The industry spokesperson said that it would be unfair for performers, who typically work just a few days on a project, to receive secondary compensation while game programmers, artists and others who labor on staff for months or years do not.
However, the union points out that some of those employees do receive stock options, which are a more generalized form of secondary compensation: Option value is affected by how well a company’s games and other products perform, as well as by other factors. Rodriguez added that at least one company, Take 2 Entertainment (Grand Theft Auto), had an internal profit pool for its developers that paid out $271 million in a single quarter.
The union is offering to agree to a residuals buyout that would be economically similar or identical to the industry proposal, but the companies are rejecting that as creating an “HR nightmare” with other employees because the message would still be “residuals” even if companies elected to pay the upfront buyout instead. It would be the camel’s nose of residuals under the tent, from the company perspective.
For the union, of course, that’s exactly the point.
“These are companies that have an exploitative relationship to some of their employees,” said Rodriguez, citing seven-day workweeks. “They’re concerned that these folks are going to organize and demand more.”
If they did, he added, “we would support them on this,” seemingly raising the possibility that the performers union would help software developers unionize.
The culture clash between Hollywood and Silicon Valley was evident.
“This is a tech-based culture,” said the spokesperson, suggesting that importing entertainment concepts like residuals does not fit.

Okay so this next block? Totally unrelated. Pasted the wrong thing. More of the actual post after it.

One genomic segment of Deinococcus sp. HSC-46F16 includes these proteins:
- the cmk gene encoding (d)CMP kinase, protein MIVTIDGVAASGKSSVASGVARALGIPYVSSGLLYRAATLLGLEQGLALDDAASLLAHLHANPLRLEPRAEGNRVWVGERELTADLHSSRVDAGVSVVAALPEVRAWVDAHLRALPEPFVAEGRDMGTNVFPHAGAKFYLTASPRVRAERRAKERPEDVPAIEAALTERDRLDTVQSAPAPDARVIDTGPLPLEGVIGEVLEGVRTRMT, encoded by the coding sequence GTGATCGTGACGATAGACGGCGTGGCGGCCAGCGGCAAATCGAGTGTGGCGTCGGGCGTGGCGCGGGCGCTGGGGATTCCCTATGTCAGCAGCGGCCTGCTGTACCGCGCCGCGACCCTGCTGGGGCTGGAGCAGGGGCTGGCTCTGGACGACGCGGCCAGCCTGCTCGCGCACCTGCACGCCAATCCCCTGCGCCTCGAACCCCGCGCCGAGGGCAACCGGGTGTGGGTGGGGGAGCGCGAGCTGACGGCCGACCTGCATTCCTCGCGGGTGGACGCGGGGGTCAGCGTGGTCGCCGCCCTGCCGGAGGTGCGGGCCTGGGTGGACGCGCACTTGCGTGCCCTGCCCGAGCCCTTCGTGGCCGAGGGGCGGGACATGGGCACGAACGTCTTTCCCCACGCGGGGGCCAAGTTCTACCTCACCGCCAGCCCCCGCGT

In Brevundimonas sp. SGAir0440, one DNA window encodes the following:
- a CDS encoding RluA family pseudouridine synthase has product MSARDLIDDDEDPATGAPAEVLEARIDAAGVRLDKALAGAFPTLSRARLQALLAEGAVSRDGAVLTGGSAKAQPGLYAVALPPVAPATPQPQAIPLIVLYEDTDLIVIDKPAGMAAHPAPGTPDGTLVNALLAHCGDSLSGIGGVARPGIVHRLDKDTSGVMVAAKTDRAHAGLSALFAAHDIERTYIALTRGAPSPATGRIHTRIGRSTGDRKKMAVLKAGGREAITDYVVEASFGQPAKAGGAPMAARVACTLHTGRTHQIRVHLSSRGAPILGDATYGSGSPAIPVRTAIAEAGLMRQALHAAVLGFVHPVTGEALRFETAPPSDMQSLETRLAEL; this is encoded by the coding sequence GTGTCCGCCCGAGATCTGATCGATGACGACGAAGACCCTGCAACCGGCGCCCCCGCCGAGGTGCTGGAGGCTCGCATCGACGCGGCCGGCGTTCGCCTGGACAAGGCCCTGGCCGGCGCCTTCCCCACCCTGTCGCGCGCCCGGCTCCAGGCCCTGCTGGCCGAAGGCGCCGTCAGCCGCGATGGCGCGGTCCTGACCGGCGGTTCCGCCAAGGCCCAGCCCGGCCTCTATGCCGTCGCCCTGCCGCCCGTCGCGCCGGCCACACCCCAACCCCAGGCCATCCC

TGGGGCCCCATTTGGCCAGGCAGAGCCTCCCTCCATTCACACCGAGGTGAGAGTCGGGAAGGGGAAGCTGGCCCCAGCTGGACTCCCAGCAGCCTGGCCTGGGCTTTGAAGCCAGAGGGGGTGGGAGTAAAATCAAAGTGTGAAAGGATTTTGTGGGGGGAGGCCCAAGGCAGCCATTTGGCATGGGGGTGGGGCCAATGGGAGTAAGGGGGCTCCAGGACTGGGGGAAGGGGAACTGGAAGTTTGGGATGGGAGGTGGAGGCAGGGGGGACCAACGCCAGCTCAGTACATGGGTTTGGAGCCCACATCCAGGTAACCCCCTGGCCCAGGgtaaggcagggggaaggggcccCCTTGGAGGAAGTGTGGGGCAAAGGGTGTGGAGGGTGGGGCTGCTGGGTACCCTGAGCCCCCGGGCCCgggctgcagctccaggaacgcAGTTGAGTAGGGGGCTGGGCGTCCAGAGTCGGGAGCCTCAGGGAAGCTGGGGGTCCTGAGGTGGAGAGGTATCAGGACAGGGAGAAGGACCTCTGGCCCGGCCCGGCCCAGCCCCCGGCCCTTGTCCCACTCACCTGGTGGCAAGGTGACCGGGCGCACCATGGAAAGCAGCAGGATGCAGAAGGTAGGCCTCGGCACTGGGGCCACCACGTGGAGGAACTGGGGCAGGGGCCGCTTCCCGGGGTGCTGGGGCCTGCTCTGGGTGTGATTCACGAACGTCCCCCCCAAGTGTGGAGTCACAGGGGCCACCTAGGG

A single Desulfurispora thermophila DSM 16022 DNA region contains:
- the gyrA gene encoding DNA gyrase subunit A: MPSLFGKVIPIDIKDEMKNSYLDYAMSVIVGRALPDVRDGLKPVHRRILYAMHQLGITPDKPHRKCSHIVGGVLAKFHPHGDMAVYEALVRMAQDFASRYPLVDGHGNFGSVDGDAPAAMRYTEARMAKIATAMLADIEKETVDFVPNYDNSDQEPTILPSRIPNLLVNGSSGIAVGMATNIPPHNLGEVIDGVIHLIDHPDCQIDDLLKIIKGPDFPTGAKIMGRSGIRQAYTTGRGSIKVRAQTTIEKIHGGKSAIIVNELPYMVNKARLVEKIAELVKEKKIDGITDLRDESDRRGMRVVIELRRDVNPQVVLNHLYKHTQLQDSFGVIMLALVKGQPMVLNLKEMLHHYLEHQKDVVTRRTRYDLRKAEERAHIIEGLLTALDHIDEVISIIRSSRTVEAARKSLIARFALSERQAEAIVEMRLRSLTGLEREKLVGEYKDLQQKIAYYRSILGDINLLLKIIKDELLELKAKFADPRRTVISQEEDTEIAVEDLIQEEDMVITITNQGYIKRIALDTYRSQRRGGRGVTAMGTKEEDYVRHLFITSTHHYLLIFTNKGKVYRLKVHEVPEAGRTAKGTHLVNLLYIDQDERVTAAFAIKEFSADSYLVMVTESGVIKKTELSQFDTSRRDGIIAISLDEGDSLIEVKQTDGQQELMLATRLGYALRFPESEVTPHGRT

Rodriguez counters that the union is looking for a compromise, while the companies “have become absolutist.” But he acknowledged that achieving the secondary compensation proposal — which he called “not as good as residuals; it’s part way” — would give the union “something to build off of.”
The industry spokesperson and Rodriguez both acknowledged that they had taken issues of stunt safety and vocal stress off the table, with those matters to be addressed during the term of the contract, if an agreement is reached. A third issue, transparency (identification of project name and role before the performer takes the job), still seems a stumbling block.
A federal mediator was onsite during talks Wednesday from around 2 p.m. until 11 p.m. or so. The mediator remained on call Thursday, but there are currently no talks ongoing.
“Our doors remain open,” said the spokesperson.
Also on Thursday, the Canadian actors union ACTRA weighed in with a do-not-work order in solidarity with SAG-AFTRA.
“ACTRA is instructing our 23,000 members across Canada not to accept any struck work from the videogame companies involved in these negotiations effective 12:01 a.m. Friday, October 21, unless otherwise notified,” siad the union.
The practical effect of the action is unknown. The union also disclosed that an international network of actors unions, the International Federation of Actors, or FIA, had issued a statement of support at its meetings last month in Sao Paulo, Brazil.
The companies have emphasized that union performers represent 25 percent or less of all videogame performers. The union responds that its market share is higher when looking at top-performing games, but reliable figures are not readily available.
“We have proposed a fair payment structure that enables the sustainability of a professional performer community,” concluded the SAG-AFTRA statement. “These employers have unreasonably refused that. The time has come to end the freeloader model of compensation and that is why our members are united behind this cause.”